Avicenna (World Digital LibraryBookEng, ArabicAnatomy of human body, philosophy of well-being of a man, causes of disease, manifestations, treatment, dietetics, hygiene, environment al factors etc980–1037 ADPersia, Central AsiaRole of environmental factors, including working conditions
Metal poisonings, their treatment
Gutas D. (2016)EncyclopediaEngBiography of Avicenna, his contribution to the development of the world’s medicine, philosophy, ethics. His works980–1037 ADPersia, Central AsiaPhilosophy of Avicenna, his view on Logic, Empiricism and Metaphysics.
His works
Waldron HA. (1989)TextbookEngHistory, developments of occupational health practice1700sWorldwide, RussiaThe role of F. Erisman in the development of occupational hygiene and health
Abu Ali ibn Sina (Avicenna) 1979BookRussianAnatomy of human body, philosophy of well-being of a man, causes of disease, manifestations, treatment, dietetics, hygiene, environment al factors etc980–1037 ADPersia, Central AsiaRole of environmental factors, including working conditions. Metal poisonings, their treatment
Abu Ali ibn Sina (Avicenna) (1980; 1982)BookRussianAnatomy of human body, philosophy of well-being of a man, causes of disease, manifestations, treatment, dietetics, hygiene, environment al factors etc980–1037 ADPersia, Central AsiaRole of environmental factors, including working conditions
Metal poisonings, their treatment
Kosarev VV, Babanov SA., (2010)TextbookRussianHistory, etiology, manifestations, diagnostics, treatment and prevention main of occupational diseases1760–1780RussiaVentilation and fastening of mining workings by M.V. Lomonosov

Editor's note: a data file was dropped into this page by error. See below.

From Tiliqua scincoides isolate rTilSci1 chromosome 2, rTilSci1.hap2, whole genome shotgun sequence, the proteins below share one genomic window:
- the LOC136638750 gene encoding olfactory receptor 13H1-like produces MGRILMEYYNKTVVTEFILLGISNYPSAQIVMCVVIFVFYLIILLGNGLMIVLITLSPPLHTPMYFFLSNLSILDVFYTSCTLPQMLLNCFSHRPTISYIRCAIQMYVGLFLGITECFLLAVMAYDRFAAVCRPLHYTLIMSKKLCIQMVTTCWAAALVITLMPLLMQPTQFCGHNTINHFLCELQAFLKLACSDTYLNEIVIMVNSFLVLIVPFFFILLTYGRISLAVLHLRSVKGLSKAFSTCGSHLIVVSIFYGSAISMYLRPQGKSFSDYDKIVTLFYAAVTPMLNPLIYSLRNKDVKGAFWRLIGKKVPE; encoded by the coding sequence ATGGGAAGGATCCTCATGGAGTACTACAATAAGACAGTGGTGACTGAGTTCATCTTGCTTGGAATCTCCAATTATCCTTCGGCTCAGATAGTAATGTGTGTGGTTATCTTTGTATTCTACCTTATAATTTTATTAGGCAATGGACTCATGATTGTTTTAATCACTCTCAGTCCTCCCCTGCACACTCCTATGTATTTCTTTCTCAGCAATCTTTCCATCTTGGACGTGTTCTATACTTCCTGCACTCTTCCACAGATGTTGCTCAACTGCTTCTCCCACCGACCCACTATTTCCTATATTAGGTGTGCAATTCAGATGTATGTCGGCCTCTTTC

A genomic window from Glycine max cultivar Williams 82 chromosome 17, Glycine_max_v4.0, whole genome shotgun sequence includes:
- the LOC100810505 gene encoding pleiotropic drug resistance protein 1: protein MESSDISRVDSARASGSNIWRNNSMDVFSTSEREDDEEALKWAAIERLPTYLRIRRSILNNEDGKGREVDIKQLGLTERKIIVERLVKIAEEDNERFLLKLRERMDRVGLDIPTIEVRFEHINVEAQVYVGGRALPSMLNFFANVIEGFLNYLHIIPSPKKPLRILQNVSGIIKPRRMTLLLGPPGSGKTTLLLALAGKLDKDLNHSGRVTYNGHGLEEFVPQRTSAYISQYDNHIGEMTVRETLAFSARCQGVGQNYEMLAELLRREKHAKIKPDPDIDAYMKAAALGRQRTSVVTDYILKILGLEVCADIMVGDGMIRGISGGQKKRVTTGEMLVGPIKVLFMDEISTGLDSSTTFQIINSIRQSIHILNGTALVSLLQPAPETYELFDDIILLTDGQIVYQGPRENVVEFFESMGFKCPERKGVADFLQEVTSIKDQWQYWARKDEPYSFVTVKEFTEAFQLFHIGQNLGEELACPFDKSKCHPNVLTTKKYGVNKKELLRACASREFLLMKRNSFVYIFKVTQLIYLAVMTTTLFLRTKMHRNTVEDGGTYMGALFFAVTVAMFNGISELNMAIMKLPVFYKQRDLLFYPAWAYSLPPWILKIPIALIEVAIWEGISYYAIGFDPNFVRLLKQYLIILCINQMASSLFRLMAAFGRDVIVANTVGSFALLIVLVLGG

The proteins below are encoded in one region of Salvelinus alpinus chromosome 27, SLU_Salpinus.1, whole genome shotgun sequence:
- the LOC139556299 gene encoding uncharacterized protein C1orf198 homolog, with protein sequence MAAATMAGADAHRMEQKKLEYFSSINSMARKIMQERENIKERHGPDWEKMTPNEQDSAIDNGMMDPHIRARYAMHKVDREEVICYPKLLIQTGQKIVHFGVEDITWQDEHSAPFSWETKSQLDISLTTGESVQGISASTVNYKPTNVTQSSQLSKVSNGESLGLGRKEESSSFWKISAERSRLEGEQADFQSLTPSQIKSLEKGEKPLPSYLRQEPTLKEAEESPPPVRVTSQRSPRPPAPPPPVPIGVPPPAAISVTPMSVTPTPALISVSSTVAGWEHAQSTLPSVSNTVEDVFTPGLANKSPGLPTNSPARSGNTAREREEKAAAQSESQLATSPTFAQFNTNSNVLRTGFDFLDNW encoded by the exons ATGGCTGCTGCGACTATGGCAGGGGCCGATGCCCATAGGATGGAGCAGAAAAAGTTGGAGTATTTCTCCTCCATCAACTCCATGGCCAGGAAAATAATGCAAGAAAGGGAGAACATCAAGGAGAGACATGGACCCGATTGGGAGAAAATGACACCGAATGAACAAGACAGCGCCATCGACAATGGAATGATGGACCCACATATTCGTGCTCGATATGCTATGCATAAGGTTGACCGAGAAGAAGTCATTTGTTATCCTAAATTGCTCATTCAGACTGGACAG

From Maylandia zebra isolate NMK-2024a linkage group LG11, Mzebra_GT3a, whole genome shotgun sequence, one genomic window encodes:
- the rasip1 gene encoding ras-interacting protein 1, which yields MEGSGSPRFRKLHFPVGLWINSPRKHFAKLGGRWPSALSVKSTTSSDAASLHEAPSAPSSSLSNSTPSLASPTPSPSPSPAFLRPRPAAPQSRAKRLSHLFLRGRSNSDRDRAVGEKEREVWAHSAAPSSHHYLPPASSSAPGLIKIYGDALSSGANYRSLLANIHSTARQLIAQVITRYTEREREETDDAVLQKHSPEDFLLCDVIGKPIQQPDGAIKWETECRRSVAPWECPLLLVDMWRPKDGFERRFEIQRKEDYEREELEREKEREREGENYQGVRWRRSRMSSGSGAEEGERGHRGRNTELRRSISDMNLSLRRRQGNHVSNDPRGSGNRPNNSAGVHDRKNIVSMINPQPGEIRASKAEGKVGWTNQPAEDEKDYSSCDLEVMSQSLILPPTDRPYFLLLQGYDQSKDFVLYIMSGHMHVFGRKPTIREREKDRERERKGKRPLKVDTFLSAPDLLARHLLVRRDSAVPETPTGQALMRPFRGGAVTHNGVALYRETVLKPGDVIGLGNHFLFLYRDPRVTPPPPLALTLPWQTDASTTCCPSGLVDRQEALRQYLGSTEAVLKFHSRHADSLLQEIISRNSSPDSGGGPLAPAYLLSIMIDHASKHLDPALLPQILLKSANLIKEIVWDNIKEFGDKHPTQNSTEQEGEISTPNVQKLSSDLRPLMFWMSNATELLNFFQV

Izmerov NF. (2011)National guidelineRussianHistory, etiology, manifestations, diagnostics, treatment and prevention main of occupational diseases1700sRussiaFocus on workers’ health protection in Russia in 18th century

History of education in OHS in former soviet republics

Since ancient times, the training of medical doctors has carried out in Central Asia, mainly at the Zoroastrian temples. Along with traditional medicine, doctors who did not receive special medical training used conspiracies and other mystical devices which had significant influence. In Central Asian cities, secular medical schools existed in the first half of the 1st millennium AD and already prepared medical professionals. In the cities, secular doctors had free medical practice. Nestorian doctors who fled from Byzantium, and Indian Buddhist doctors were among those doctors [].

In Central Asia, like in ancient Iran, the elements of the specialization of medical activities were noted: there were surgeons and special physicians engaged in cerebrovascular and neurological diseases management, eye diseases, dental diseases, mental illnesses and assisted in childbirth [, , , , , , ]. No later than 5–6 centuries later, there were facilities for inpatient treatment of patients and charity of the disabled at temples and in cities [, , , , ].